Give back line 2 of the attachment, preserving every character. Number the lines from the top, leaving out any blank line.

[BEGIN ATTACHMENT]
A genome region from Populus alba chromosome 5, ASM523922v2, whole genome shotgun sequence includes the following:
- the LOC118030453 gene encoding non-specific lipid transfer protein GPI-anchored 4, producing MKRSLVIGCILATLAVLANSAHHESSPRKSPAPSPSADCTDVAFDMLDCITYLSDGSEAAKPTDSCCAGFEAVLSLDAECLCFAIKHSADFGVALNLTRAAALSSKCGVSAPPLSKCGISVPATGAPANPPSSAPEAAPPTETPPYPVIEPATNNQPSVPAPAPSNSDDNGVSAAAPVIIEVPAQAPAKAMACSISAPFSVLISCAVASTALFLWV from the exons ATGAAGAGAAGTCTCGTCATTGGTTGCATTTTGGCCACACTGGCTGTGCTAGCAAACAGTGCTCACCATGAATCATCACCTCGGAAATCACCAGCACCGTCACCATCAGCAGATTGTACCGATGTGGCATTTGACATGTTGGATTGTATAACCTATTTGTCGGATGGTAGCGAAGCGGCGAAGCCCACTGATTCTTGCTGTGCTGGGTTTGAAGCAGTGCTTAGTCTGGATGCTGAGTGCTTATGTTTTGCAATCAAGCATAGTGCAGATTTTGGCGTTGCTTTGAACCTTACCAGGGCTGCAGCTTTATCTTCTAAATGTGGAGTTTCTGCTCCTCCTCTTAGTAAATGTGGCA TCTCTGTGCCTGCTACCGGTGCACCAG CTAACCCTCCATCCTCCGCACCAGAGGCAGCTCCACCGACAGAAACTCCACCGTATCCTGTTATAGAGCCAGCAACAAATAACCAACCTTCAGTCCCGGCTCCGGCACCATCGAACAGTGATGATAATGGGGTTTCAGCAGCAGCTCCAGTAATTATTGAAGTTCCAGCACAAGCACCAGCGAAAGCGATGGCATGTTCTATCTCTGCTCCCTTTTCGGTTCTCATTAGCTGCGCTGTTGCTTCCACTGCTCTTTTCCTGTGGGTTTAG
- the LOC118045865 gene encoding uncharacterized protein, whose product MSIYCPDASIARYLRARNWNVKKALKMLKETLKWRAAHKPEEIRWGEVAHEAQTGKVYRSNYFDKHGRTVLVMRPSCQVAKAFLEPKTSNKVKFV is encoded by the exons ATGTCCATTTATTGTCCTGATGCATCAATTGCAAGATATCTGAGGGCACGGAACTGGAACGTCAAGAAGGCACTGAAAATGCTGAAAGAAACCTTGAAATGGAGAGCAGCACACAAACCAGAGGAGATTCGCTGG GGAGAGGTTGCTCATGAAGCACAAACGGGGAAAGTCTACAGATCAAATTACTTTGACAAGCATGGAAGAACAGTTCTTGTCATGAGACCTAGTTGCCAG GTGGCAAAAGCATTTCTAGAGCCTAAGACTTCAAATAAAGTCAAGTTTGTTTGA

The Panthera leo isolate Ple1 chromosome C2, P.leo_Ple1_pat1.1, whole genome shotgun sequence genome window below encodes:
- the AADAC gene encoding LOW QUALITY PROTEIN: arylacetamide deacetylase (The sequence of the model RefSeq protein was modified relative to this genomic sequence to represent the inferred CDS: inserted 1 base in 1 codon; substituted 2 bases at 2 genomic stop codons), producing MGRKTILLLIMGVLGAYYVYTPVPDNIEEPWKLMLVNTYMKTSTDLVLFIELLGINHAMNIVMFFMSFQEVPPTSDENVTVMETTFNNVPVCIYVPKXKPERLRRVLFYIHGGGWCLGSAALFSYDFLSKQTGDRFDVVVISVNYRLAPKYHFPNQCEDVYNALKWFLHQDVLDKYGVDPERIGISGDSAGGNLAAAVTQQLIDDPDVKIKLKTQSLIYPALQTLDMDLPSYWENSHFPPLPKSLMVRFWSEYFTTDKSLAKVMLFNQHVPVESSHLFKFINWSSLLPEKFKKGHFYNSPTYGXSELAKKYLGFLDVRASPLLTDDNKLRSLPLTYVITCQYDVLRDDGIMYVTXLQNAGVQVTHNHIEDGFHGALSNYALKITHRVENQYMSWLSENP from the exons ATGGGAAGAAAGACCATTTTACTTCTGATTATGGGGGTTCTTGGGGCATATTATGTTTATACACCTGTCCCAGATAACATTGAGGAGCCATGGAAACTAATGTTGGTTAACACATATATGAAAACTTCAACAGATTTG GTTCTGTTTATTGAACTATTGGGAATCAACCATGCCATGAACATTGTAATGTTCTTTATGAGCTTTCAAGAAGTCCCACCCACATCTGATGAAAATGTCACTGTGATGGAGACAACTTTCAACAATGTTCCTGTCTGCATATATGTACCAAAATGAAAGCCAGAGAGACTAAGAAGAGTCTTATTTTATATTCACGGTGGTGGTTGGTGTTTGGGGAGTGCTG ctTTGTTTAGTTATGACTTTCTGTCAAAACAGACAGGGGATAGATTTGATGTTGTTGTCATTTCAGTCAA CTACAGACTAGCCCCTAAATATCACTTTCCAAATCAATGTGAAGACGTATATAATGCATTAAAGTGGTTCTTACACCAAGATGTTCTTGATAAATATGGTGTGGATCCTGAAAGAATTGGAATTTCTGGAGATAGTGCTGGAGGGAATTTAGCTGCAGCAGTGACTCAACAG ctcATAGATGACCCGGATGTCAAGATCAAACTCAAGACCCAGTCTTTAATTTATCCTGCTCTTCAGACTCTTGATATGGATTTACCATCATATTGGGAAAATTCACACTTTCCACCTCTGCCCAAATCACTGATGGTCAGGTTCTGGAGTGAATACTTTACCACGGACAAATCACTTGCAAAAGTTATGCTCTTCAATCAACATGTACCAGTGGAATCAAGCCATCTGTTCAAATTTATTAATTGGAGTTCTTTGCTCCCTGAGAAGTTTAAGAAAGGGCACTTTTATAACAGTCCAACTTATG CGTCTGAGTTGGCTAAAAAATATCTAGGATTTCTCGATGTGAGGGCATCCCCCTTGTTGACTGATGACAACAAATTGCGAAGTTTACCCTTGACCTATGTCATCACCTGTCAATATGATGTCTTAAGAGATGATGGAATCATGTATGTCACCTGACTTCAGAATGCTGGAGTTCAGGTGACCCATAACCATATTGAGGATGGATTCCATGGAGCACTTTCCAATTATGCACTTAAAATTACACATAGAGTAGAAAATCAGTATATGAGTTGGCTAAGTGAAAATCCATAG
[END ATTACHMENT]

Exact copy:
- the LOC118030453 gene encoding non-specific lipid transfer protein GPI-anchored 4, producing MKRSLVIGCILATLAVLANSAHHESSPRKSPAPSPSADCTDVAFDMLDCITYLSDGSEAAKPTDSCCAGFEAVLSLDAECLCFAIKHSADFGVALNLTRAAALSSKCGVSAPPLSKCGISVPATGAPANPPSSAPEAAPPTETPPYPVIEPATNNQPSVPAPAPSNSDDNGVSAAAPVIIEVPAQAPAKAMACSISAPFSVLISCAVASTALFLWV from the exons ATGAAGAGAAGTCTCGTCATTGGTTGCATTTTGGCCACACTGGCTGTGCTAGCAAACAGTGCTCACCATGAATCATCACCTCGGAAATCACCAGCACCGTCACCATCAGCAGATTGTACCGATGTGGCATTTGACATGTTGGATTGTATAACCTATTTGTCGGATGGTAGCGAAGCGGCGAAGCCCACTGATTCTTGCTGTGCTGGGTTTGAAGCAGTGCTTAGTCTGGATGCTGAGTGCTTATGTTTTGCAATCAAGCATAGTGCAGATTTTGGCGTTGCTTTGAACCTTACCAGGGCTGCAGCTTTATCTTCTAAATGTGGAGTTTCTGCTCCTCCTCTTAGTAAATGTGGCA TCTCTGTGCCTGCTACCGGTGCACCAG CTAACCCTCCATCCTCCGCACCAGAGGCAGCTCCACCGACAGAAACTCCACCGTATCCTGTTATAGAGCCAGCAACAAATAACCAACCTTCAGTCCCGGCTCCGGCACCATCGAACAGTGATGATAATGGGGTTTCAGCAGCAGCTCCAGTAATTATTGAAGTTCCAGCACAAGCACCAGCGAAAGCGATGGCATGTTCTATCTCTGCTCCCTTTTCGGTTCTCATTAGCTGCGCTGTTGCTTCCACTGCTCTTTTCCTGTGGGTTTAG